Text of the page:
Chronic nonbacterial prostatitis (chronic pelvic pain syndrome). Harvard Health Publications. Harvard Medical School. 2007. http://www.health.harvard.edu/newsletter_article/chronic-nonbacterial-prostatitis-chronic-pelvic-pain-syndrome. Accessed December 11, 2016

Duclos A, Lee C, Shoskes D. Current treatment options in the management of chronic prostatitis. Ther Clin Risk Manag. 2007; 3(4):507-12

 

Rees J, Abrahams M, Doble A et al. Diagnosis and treatment of chronic bacterial prostatitis and chronic prostatitis/chronic pelvic pain syndrome: a consensus guideline. BJU Int. 2015; 116(4):509-25

 

Nickel J. Prostatitis. Can Urol Assoc J. 2011; 5(5): 306-15

BBPT Health Tip: Eat your Fiber

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Fiona McMahon, DPT, PT

What is fiber?

Fiber, it’s the hot ticket. It is being marketed to us like crazy. But why is fiber is so important? What fiber is best? Should you get more fiber with supplements? Let’s take a closer look into the benefits of fiber in this edition of BBPT’s Health tips.

Fiber is the part of food that we cannot digest. It is separated into two types, soluble and insoluble. Both bulk up the contents of your stomach and colon, which can help you feel more full but after that, the similarities end.

As the name implies, soluble fiber dissolves in water but insoluble does not. Insoluble fiber increases the mass of the stool and helps to get things moving, in terms of passing feces. Soluble fiber absorbs water. The truth is, most people are not getting enough fiber. Less than half of people in the United States consume the recommended amount of fiber. Let’s discuss the benefits of fiber and how to make sure you are getting enough.

So what if you don’t have issues going number 2? What else can fiber help you with?

Fiber has been shown to help with reducing the risk of the following conditions:

  • Coronary artery disease
  • Stroke
  • High blood pressure
  • Diabetes
  • Obesity

Fiber has also been shown to:

  • Improve insulin sensitivity in people who have diabetes
  • Enhance weight loss
  • Improve GI conditions like acid reflux, duodenal ulcers, diverticulitis, constipation, and hemorrhoids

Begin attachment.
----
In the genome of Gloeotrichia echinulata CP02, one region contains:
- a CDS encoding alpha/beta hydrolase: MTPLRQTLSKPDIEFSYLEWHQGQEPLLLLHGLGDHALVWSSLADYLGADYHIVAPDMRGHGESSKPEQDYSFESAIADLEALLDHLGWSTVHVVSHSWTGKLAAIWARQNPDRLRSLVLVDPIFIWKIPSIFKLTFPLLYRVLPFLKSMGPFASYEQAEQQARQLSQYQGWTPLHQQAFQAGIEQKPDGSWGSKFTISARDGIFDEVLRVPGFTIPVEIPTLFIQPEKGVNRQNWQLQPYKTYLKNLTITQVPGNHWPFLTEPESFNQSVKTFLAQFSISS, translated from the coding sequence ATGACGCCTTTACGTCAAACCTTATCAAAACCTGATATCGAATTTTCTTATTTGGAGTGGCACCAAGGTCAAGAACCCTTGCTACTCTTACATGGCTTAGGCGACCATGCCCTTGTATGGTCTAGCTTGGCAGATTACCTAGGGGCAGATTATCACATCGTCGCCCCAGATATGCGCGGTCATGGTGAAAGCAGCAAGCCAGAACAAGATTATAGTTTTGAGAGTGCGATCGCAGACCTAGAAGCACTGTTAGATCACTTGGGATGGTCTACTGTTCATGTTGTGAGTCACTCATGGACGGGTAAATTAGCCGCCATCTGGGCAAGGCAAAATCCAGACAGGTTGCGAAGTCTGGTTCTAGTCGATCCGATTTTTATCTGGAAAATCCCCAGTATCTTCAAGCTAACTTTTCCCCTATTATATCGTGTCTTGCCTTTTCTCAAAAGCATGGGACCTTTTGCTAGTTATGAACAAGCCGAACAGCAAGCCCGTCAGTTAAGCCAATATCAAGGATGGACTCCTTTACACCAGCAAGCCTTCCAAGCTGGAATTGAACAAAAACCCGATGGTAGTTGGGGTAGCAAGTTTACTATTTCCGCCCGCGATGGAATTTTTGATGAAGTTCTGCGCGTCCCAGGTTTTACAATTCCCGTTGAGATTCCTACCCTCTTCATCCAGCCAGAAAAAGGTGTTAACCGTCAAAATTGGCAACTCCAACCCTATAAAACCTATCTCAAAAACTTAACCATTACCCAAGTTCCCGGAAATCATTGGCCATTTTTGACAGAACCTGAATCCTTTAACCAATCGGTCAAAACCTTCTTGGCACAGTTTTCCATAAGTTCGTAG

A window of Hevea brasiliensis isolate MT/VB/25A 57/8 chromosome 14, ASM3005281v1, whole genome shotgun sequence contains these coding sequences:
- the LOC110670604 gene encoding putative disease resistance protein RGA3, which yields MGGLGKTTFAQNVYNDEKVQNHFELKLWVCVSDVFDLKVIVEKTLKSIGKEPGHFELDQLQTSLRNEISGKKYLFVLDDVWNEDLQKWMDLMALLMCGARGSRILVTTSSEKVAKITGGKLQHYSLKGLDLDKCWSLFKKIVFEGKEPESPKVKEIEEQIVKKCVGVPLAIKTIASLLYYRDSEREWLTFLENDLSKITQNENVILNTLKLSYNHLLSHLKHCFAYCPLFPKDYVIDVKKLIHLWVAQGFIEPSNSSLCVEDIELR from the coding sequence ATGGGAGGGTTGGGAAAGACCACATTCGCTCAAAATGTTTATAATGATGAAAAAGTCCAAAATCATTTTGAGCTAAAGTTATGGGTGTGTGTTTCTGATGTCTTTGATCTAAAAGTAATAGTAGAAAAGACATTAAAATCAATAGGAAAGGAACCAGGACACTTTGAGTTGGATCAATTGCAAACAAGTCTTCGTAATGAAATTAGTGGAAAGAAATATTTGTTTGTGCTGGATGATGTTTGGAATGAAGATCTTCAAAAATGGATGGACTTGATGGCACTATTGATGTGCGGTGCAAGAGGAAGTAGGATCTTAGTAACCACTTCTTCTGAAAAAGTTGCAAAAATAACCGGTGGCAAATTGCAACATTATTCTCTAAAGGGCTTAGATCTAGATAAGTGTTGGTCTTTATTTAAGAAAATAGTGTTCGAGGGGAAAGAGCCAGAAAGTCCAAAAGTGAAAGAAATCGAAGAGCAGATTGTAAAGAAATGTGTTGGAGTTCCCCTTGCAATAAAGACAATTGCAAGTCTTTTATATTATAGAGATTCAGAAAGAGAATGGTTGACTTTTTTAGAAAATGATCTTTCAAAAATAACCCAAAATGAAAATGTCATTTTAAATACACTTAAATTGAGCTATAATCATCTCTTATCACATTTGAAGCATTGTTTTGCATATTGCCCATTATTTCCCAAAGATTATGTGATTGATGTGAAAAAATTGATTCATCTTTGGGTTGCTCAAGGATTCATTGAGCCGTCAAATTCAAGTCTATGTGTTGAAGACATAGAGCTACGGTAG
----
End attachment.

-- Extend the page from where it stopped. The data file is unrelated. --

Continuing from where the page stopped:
• Enhance the function of the immune system

How much to eat and where to get it?

Men under 50 years and under should consume at least 38 grams of fiber daily, Women under 50 should consume at least 25 grams of fiber daily. Women over 50 should eat at least 21 grams and men over 50 should get 30.  Those who suffer from constipation may add more to your diet.   We suggest contacting a nutritionist for proper amounts of soluble versus insoluble in these cases and anyone with a history of GI issues.  Also, please discuss with your doctor before making any drastic changes to your diet.  

Adding  fiber to your diet when you are not used to it can sometimes be a little difficult. If you add too much too quickly, you may experience gas and bloating. Start slow and work your way up.  Also, drink plenty of water.

Start by adding in whole wheat items (unless you have a gluten sensitivity), legumes, fruits, and vegetables slowly to your diet. Check out the Mayo Clinic’s full list of fiber rich foods here .

Sources

Anderson J, Baird P, Davis R, et al. Health benefits of dietary fiber. Nutr Rev. 2009. 67(4)188-205

Family Doctor.org Decermber 2010: http://familydoctor.org/familydoctor/en/prevention-wellness/food-nutrition/nutrients/fiber-how-to-increase-the-amount-in-your-diet.printerview.all.html. Accessed November 11, 2016.

Medlineplus. Soluble vs. insoluble fiber.https://medlineplus.gov/ency/article/002136.htm. Accessed November 17,2016.